In the year since ChatGPT was released, OpenAI has leveraged the popularity of its product with monetizable versions such as ChatGPT Plus and ChatGPT Enterprise. These products have made it easy to forget that OpenAI is technically a nonprofit intended to prevent dangerous outcomes from theoretical artificial general intelligence. This may create tension between quick product growth and this ethical mission. In fact, OpenAI’s future was in question shortly before ChatGPT’s one-year anniversary when CEO Sam Altman briefly joined Microsoft (which has committed to providing OpenAI with $10 billion in funding). He returned to OpenAI under “an agreement in principle” with the board on Nov. 22.

Other more commercially-minded companies such as Google, Microsoft and Amazon now have more robust generative AI chatbot products of their own — such as Google Bard, Microsoft’s Copilot and Amazon Q, respectively — than they did before ChatGPT’s release.

“Competition is certainly heating up with conversational chatbots available from others such as Google and Anthropic,” said Chandrasekaran. “In addition, there has been an explosion in both closed-source and open-source LLMs in the past year, many of which were a response to ChatGPT’s viral adoption. While the demand for the consumer version of the model has seen an uneven demand, often varying across months, the demand for LLMs in the enterprise continues to be high.”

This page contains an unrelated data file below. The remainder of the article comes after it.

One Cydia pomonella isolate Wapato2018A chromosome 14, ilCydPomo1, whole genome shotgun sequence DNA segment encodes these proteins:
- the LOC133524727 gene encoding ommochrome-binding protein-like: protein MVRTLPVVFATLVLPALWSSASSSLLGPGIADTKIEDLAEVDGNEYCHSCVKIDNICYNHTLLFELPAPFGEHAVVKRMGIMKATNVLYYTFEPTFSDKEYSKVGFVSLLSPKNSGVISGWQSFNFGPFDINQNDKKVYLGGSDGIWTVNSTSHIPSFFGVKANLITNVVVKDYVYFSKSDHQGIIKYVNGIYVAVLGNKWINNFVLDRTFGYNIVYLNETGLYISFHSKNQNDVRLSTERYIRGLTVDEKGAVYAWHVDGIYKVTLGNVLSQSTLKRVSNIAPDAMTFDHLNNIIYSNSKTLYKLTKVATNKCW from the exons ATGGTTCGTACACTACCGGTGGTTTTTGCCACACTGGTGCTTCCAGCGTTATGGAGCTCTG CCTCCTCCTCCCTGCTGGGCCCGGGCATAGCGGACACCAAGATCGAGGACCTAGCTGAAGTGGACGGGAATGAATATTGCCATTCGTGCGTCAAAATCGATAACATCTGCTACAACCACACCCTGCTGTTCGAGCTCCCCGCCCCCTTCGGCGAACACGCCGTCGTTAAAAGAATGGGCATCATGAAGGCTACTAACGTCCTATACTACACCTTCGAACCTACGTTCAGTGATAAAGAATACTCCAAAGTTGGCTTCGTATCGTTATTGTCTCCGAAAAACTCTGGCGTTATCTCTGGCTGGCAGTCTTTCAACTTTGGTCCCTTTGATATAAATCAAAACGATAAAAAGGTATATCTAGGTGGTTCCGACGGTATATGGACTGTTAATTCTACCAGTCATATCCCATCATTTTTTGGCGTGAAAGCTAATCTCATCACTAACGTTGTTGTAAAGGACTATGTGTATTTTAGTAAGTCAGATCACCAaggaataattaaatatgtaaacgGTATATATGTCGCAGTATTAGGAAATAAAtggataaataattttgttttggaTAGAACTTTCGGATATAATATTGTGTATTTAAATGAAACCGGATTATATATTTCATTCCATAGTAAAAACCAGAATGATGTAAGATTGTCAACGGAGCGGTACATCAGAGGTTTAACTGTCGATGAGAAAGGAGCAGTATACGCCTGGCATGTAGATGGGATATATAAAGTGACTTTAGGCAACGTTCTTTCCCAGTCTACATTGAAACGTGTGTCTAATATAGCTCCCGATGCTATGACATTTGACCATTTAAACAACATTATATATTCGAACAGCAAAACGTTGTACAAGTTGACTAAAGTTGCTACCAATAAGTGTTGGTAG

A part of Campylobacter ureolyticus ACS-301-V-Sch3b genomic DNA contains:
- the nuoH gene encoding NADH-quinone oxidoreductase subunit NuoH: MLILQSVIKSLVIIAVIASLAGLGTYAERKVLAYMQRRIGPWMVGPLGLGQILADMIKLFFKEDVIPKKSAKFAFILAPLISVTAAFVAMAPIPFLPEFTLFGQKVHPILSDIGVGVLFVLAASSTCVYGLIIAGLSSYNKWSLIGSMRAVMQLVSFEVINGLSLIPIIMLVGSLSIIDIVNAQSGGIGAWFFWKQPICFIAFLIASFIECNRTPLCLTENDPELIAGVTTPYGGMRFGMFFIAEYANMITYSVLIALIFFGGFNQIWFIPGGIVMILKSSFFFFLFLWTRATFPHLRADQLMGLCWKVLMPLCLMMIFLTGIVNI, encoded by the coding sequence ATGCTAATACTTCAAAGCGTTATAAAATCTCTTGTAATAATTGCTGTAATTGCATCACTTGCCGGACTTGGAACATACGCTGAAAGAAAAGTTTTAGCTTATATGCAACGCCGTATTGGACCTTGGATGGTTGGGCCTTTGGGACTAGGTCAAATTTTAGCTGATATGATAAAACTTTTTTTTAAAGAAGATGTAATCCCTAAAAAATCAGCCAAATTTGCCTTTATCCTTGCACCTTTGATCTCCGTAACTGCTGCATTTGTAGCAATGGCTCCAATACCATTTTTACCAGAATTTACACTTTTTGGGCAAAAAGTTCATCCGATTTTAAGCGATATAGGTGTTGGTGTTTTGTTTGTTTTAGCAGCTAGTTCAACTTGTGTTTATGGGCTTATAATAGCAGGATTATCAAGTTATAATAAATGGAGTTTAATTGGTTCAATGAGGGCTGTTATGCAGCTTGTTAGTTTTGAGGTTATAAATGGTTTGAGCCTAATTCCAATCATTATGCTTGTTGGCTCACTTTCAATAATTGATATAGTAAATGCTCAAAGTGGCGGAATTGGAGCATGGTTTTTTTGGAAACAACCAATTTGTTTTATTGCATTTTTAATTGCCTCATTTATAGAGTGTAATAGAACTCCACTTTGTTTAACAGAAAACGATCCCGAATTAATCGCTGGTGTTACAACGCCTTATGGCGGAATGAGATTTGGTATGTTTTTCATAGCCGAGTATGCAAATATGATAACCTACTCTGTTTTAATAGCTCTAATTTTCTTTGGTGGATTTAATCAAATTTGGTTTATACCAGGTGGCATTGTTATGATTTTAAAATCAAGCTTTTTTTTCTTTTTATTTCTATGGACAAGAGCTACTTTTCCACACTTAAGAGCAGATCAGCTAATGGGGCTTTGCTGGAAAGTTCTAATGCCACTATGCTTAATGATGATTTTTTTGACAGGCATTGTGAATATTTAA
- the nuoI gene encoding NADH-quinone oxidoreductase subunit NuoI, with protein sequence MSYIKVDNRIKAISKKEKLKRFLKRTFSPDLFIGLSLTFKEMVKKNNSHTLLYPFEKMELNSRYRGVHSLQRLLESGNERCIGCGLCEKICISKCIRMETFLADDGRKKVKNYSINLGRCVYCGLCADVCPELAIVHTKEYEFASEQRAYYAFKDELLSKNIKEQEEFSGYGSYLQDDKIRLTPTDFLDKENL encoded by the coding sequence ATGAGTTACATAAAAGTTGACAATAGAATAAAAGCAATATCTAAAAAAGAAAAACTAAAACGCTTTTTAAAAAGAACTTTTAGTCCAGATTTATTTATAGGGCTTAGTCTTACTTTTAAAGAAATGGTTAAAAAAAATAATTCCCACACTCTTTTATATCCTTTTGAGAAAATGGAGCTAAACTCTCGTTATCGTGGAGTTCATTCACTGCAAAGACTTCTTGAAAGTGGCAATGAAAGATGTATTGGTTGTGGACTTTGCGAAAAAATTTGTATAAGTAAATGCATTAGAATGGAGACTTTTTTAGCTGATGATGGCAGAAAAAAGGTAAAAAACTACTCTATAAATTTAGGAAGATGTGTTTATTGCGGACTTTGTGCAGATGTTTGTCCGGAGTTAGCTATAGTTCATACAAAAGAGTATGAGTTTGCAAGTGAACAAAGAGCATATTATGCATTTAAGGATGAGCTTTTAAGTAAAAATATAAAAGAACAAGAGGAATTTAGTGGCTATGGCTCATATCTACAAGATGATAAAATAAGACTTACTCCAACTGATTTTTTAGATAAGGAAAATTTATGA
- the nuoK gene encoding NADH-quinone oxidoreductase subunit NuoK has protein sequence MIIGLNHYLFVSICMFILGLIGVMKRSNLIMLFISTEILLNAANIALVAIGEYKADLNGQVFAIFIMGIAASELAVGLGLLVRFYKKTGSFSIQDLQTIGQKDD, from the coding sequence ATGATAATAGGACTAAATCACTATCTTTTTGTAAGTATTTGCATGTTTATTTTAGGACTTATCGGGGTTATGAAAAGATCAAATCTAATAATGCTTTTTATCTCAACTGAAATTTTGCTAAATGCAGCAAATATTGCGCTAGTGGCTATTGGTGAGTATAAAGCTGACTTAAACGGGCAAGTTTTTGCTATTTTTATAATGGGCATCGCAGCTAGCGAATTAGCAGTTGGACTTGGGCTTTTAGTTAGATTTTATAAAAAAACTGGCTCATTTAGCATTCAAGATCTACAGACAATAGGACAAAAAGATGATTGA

Chandrasekaran predicts that the high cost of running inference for LLMs, which is part of a generative AI model’s training, may mean more companies find success with midsize models.

Generative AI solutions like ChatGPT are predicted to add up to $4.4 trillion to the global economy annually, according to a McKinsey research report published in June 2023. Its rapid growth means generative AI is proliferating and specializing for different use cases. McKinsey predicts specialized generative AI applications will create more value than more broad generative AI applications.

Generative AI raised ethical, copyright and security questions

Over the past year, OpenAI’s mission of creating “safe and beneficial” artificial intelligence has sparked a lot of conversation. The technology that OpenAI’s charter talks about — artificial general intelligence that can take on tasks with the flexibility of a human worker — still doesn’t exist. But OpenAI has grappled with how AI perpetuates bias and what can be done to mitigate biased training data and outcomes.

Some U.S. companies have signed a voluntary list of assurances regarding generative AI safety and how they will prevent people from creating misinformation with this technology. The EU is also working on guidelines that will likely influence how generative AI products, including ChatGPT, develop in the next year.